Illegal Immigration – The failure of meaningful border security and controlling illegal immigration is a problem that needs to become a top priority. That means pushing traditional Republicans on the issue, who have allowed the situation to become intolerable, believing the cheap and available labor outweighed other costs and concerns. Talk of guest worker programs and the like is seen as more pablum until real change happens on the border.

Integrity and Public Trust – The image of the party has been damaged by the Abramhoff scandal and a perception of influence peddling in general, and pork barrel spending on steroids.

Environment – Republicans can become known for more than wilderness drilling fights. We could show the way to realistic proactive environmental policy. We are losing on this issue, and a lot of Americans besides the eco-extremists care about the environment.

Health Care – Better solutions for millions of working people without health insurance coverage needs to be addressed.

Establishing smart, bold, and forward thinking proposals on these key issues can result in Republicans energizing the base, strengthening commitments of all conservative constituencies, and bringing in millions of new moderate and independent voters. If Republicans fail to take the lead, grow complacent, and allow Democrats to portray the party as the plaything of the economic elite, 2006 and 2008 could mean major erosions in support at the polls.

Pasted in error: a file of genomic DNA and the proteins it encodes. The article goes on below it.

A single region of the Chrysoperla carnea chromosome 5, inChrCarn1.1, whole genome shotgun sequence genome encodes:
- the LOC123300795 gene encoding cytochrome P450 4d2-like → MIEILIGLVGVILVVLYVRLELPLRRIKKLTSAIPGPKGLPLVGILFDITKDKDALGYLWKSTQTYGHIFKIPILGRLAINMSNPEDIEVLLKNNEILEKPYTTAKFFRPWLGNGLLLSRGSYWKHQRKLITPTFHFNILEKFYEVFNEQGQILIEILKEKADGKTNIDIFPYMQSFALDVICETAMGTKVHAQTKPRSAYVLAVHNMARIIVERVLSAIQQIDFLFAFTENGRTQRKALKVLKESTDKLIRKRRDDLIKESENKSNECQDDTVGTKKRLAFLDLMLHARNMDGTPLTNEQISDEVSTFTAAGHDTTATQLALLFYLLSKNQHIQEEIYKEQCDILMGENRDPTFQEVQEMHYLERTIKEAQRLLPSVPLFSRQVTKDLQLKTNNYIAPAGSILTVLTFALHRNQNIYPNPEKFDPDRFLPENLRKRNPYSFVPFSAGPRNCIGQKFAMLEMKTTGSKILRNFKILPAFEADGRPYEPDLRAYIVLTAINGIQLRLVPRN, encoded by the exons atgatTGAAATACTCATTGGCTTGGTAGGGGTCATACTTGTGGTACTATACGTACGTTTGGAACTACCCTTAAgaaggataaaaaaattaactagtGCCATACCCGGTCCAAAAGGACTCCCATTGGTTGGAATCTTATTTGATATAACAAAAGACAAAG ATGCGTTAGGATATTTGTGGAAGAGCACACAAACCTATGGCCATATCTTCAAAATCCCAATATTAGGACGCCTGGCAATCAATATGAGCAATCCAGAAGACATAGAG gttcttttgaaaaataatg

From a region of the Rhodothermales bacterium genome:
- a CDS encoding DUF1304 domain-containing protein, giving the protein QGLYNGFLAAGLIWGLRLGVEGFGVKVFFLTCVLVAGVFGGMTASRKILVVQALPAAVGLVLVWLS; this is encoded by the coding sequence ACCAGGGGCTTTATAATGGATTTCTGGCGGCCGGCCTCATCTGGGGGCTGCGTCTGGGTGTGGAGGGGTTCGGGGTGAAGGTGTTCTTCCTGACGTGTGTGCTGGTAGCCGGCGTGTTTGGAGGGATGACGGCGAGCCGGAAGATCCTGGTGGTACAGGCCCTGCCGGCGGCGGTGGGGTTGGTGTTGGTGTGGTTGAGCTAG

Comments on "Diagnosing the Republican Party"

 

Anonymous Brad Miner said ... (5:22 PM) : 

Brandon: The last paragraph is, of course, the key, which is to say the main question is: Can the GOP (and conservatives) articulate a program? My fear is that very few GOP pols can, because so few really know what they believe; so few have grounding in either history or philosophy. The result: they're like deer in the headlights in debate, and they're unable to inspire those blue-collar conservatives, let alone the moderates.

 

Blogger Brandon said ... (12:11 AM) : 

That, Sir, is indeed the crux of the challenge. We do have a rather smallish pool that appears to be inclined toward conceiving such a program. Leaders of that type are always in short supply, but I remain hopeful. Conservatives have the intellectual resources, if we find the will to do so.